(Updates with Turkish foreign minister, Russian defence ministry)
By Tuvan Gumrukcu and Angus McDowall
ANKARA/BEIRUT, June 13 (Reuters) - Turkey denied Russian assertions on Thursday that a ceasefire had been put in place in Syria's Idlib province and demanded Russia restore calm, after the Syrian army and its allies shelled and attacked a Turkish observation post there.
Turkey's Defence Ministry said Syrian government forces had carried out what it assessed to be a deliberate attack, firing 35 mortar shells at one of its observation posts, wounding three Turkish soldiers and damaging equipment and facilities.
Late on Wednesday, the Russian military said Moscow and Ankara had agreed a full ceasefire in the northwest, centred on Idlib.
However, Turkish Foreign Minister Mevlut Cavusoglu said on Thursday that Ankara would do whatever is necessary if attacks by Syrian government forces continue.
"Right now, it is not possible to say a full ceasefire is in place but our efforts on this with Russia are continuing," Cavusoglu said at a press conference with his French counterpart.
"If these (attacks) continue, we would do what is necessary, nobody should doubt that," he said. "Russia as the guarantor country should put pressure and we expect them to do that...We have serious, sincere efforts about this issue with Russia."
Northwestern Syria is the last part of the country still in control of rebels opposed to President Bashar al-Assad. A de-escalation agreement has been in place in the area since last year, guaranteed by Assad's ally Russia, and by Turkey, which has long supported the rebels.
Turkey has troops stationed at several locations in the area to monitor that agreement.
Ankara has made representations to Moscow about the incident, the defence ministry said.
The Russian Ministry of Defence said it had carried out four air strikes in support of the Syrian military against terrorists in Idlib, the RIA news agency reported.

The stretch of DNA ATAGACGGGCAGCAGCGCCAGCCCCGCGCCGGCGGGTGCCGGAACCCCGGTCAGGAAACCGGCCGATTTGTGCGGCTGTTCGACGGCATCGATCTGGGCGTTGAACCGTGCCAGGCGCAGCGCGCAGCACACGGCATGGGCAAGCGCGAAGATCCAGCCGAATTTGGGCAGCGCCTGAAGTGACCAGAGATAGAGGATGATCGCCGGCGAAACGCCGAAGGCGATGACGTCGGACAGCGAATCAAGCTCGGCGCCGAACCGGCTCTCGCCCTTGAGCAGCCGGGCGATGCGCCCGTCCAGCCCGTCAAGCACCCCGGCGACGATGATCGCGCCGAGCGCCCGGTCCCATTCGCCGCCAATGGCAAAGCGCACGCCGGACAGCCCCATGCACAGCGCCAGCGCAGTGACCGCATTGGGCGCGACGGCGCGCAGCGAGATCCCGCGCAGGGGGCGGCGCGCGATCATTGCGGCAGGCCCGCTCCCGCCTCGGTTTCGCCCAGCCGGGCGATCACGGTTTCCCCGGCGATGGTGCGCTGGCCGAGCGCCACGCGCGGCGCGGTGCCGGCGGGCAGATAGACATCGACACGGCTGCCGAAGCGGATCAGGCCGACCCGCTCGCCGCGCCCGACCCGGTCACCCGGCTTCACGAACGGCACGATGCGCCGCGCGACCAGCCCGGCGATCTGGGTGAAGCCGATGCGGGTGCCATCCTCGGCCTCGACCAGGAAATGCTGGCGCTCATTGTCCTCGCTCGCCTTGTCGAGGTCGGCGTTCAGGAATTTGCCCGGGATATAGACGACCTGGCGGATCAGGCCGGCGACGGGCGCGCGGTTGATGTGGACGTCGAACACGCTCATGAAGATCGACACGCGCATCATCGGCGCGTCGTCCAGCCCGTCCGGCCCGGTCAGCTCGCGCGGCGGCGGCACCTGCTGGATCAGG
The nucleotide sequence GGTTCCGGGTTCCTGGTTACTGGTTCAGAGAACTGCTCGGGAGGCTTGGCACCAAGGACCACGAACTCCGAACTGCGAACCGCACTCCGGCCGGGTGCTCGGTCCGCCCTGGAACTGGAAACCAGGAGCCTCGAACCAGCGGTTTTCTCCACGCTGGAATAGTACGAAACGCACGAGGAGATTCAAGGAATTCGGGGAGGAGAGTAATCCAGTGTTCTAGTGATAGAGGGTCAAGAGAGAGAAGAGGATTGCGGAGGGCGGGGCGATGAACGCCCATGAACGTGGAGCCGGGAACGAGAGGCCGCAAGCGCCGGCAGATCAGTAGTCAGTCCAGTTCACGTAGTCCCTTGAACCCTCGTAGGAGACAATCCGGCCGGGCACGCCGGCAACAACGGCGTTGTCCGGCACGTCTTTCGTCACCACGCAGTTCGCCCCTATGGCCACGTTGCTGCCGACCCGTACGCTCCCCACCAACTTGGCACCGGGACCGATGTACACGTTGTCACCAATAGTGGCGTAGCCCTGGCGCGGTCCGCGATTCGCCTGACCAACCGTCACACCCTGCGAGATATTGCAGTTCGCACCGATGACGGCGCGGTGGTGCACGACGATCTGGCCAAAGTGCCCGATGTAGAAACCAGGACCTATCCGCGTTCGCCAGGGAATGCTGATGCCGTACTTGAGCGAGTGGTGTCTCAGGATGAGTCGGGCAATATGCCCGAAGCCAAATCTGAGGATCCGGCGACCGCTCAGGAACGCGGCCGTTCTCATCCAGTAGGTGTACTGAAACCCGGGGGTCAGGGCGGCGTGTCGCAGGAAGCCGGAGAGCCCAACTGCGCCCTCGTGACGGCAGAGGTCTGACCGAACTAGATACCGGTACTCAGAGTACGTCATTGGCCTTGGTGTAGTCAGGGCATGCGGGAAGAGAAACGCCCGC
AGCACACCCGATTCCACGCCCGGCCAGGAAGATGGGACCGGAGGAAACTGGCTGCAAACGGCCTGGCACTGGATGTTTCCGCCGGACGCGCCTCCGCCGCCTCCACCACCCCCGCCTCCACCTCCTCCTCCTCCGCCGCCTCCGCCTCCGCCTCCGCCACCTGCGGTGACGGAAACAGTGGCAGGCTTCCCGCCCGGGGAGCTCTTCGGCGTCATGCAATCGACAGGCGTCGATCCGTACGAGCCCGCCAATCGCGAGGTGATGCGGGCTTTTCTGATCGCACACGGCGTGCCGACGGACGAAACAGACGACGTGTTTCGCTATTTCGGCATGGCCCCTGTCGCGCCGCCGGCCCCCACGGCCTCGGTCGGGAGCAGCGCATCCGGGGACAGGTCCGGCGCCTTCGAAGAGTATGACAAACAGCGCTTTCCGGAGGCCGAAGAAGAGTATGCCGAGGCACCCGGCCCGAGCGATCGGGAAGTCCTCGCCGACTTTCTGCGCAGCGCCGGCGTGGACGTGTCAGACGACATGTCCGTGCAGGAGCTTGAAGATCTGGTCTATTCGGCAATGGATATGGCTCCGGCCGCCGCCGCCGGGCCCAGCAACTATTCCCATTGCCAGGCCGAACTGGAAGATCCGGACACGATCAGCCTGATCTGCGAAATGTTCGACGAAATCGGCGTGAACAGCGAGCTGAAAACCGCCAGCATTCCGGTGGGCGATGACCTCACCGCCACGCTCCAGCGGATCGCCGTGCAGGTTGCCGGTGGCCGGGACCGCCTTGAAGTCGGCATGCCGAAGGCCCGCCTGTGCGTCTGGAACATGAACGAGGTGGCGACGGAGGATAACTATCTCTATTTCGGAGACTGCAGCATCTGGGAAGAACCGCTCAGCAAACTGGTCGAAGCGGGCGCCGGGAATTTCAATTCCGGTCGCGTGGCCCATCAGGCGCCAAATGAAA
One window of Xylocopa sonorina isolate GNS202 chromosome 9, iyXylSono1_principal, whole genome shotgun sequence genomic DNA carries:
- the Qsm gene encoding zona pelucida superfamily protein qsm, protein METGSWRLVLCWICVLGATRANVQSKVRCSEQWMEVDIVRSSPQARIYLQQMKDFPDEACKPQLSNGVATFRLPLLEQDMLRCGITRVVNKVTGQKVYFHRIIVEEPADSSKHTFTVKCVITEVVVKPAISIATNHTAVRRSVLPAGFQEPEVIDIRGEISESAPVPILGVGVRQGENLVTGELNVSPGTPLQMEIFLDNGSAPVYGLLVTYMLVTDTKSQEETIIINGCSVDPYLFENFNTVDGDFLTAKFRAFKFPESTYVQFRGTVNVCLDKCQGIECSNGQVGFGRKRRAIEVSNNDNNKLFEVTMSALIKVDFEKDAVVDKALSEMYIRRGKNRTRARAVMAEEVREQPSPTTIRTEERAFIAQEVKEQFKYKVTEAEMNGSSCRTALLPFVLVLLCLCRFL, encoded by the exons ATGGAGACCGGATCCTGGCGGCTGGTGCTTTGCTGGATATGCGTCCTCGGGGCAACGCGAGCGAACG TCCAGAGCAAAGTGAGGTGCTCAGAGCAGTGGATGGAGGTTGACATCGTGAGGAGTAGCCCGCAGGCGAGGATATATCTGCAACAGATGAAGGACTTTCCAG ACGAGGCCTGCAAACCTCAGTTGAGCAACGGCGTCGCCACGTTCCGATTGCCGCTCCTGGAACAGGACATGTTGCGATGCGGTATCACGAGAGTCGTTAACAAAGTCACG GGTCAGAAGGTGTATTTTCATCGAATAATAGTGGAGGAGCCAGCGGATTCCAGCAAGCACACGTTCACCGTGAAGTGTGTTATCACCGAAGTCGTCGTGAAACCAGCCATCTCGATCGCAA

The de-escalation agreement requires fighters from groups designated as terrorists to withdraw from territory. Syria accuses the rebels of violating it by allowing militants to operate. The rebels say the government is using the presence of fighters as an excuse for a major offensive since April.
Hundreds of thousands of civilians have been forced to flee the area in recent weeks by the worst fighting in months, many of them people who had already been displaced from other parts of Syria during the eight year civil war.
The Syrian Observatory for Human Rights, a war monitor, said air strikes on rebel-held areas had paused overnight, but resumed on Thursday morning. They targeted the area around Khan Sheikhoun, an opposition-held town in southern Idlib province, it said, adding that the insurgents had also fired artillery at government forces.
Turkey has pushed Russia to rein in the government's offensive while Russia has said Turkey must curb the jihadist groups that dominate in Idlib. (Reporting By Angus McDowall and Tuvan Gumrukcu Additional reporting by Daren Butler; Writing by Humeyra Pamuk; Editing by Jonathan Spicer, John Stonestreet and Peter Graff)
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